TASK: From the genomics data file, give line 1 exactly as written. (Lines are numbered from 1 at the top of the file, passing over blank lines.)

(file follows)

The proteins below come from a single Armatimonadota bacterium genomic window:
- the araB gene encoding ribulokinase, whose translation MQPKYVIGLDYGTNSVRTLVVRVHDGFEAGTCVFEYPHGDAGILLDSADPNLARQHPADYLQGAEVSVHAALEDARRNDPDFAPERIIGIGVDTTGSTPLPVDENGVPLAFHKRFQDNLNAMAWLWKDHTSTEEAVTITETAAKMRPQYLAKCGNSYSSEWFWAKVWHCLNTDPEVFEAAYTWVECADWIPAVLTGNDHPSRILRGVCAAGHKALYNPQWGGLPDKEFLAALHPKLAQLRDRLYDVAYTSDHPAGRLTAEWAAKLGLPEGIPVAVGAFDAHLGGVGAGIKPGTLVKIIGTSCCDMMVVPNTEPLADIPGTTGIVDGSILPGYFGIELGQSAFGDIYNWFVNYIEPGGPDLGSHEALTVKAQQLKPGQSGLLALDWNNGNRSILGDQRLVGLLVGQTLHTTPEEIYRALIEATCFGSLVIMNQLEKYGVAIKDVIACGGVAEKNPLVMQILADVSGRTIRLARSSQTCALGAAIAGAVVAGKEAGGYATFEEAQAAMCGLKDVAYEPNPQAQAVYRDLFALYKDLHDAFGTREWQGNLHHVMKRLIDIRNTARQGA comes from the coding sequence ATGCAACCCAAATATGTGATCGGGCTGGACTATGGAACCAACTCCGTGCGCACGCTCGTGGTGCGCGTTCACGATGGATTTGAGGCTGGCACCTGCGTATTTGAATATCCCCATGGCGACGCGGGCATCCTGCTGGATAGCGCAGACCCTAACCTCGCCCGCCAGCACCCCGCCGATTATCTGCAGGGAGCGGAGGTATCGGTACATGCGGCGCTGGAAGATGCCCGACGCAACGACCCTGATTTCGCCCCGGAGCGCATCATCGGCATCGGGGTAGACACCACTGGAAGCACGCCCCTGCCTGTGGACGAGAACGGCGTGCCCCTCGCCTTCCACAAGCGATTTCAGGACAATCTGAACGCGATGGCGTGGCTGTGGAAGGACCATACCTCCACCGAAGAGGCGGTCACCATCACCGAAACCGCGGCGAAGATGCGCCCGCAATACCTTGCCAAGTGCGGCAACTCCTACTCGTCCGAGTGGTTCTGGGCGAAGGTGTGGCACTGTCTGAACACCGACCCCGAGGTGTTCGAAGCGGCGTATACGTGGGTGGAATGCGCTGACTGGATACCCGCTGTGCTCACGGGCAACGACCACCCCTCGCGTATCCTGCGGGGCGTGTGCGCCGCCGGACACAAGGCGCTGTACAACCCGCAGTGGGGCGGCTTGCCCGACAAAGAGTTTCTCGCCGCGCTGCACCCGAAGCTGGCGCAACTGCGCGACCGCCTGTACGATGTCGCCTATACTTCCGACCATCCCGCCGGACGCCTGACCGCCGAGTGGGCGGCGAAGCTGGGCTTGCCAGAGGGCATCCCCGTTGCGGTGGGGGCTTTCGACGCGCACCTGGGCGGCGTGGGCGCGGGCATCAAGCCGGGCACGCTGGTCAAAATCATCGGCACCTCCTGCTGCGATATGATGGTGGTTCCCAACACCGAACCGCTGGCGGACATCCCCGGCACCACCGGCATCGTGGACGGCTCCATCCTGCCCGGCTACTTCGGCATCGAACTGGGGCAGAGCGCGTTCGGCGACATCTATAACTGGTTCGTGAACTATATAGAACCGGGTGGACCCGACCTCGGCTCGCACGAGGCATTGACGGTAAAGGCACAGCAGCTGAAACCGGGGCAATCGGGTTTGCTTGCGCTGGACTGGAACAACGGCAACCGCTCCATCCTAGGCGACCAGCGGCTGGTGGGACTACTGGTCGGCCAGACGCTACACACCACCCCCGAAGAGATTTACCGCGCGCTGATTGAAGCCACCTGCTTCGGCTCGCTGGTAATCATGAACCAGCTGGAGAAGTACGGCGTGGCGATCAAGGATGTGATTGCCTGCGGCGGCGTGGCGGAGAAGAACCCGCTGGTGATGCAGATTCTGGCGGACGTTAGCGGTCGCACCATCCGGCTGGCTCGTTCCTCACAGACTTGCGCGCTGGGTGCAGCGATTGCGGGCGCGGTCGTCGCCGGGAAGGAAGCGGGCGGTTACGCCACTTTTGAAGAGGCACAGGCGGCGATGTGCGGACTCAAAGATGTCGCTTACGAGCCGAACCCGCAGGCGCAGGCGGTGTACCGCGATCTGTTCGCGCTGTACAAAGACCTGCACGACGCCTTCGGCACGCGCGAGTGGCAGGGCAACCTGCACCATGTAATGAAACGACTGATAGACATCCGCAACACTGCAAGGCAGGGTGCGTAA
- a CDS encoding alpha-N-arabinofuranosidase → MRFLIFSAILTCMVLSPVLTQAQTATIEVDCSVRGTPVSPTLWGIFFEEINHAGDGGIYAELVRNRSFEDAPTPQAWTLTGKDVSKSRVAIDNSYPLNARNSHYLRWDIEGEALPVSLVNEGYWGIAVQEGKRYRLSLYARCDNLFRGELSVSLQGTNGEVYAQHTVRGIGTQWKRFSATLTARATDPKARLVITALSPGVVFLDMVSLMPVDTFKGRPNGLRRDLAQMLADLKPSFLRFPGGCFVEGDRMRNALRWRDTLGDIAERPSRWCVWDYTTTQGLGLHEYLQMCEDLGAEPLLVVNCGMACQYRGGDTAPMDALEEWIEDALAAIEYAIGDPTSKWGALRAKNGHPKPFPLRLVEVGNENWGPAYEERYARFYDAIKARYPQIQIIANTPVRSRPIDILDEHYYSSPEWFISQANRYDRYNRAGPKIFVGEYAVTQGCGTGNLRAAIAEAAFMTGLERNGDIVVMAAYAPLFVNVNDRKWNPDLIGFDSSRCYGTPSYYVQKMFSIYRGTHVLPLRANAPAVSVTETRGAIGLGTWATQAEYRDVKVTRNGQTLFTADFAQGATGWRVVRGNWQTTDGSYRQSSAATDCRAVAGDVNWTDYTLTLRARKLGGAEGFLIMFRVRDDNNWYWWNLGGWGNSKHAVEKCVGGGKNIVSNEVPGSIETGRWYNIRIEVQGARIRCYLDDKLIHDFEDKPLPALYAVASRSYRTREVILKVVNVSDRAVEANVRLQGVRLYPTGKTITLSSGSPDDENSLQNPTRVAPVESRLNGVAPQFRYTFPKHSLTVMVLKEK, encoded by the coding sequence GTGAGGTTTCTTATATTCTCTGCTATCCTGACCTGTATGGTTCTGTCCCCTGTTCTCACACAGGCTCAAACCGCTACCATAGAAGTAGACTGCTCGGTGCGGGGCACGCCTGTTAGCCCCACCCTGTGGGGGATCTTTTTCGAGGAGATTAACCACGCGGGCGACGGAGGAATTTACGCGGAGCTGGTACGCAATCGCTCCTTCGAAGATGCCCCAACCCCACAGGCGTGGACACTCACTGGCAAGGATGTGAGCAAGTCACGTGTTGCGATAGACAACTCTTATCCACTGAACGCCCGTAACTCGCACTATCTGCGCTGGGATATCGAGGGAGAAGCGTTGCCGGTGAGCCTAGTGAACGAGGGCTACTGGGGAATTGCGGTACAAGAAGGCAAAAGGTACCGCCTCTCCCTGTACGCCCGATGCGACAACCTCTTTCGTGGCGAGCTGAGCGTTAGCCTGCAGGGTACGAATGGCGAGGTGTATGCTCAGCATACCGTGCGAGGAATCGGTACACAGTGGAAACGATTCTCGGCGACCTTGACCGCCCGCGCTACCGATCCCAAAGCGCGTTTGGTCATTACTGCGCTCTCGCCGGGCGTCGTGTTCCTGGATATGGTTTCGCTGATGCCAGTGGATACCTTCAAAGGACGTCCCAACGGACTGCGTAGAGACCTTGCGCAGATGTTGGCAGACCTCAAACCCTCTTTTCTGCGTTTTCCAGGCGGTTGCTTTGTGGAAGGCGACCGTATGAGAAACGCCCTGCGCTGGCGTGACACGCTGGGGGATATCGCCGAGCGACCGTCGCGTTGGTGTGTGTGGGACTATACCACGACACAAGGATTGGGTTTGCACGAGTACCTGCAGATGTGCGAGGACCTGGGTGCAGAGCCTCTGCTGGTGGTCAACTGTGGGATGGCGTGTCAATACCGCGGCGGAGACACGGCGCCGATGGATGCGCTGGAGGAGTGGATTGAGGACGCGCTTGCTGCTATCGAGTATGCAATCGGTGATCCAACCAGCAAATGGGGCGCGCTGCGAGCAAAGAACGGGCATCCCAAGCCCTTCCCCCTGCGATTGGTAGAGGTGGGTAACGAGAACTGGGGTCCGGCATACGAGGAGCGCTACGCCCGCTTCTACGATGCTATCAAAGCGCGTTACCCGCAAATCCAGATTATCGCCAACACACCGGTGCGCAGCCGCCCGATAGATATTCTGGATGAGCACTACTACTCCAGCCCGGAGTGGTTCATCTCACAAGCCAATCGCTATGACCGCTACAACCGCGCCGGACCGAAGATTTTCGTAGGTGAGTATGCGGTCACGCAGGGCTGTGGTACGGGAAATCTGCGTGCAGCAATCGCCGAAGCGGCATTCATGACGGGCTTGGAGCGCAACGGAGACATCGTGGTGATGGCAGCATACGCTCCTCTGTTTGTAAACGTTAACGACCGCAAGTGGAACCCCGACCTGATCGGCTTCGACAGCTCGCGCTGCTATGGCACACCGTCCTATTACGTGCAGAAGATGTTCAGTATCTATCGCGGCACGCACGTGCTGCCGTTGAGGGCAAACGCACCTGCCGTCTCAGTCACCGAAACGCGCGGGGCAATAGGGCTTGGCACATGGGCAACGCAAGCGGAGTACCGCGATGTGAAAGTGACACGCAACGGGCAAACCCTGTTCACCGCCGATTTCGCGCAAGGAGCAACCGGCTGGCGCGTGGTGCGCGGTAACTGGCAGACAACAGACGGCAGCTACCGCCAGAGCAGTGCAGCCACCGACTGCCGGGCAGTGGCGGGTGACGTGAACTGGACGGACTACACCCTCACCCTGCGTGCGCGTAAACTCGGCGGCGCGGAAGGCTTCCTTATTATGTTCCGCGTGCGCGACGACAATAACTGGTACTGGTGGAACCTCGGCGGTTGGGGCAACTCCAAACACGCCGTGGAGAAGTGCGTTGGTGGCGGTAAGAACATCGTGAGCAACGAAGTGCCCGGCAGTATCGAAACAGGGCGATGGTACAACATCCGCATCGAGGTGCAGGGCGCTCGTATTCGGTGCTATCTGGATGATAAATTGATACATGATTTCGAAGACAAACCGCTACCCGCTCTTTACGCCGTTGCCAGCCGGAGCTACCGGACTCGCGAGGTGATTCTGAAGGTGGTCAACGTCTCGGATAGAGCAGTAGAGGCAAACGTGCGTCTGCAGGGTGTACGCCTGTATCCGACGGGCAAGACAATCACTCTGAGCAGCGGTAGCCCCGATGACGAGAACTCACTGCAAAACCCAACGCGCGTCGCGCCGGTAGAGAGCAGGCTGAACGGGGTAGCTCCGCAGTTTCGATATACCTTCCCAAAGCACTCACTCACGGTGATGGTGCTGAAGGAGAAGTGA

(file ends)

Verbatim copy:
The proteins below come from a single Armatimonadota bacterium genomic window: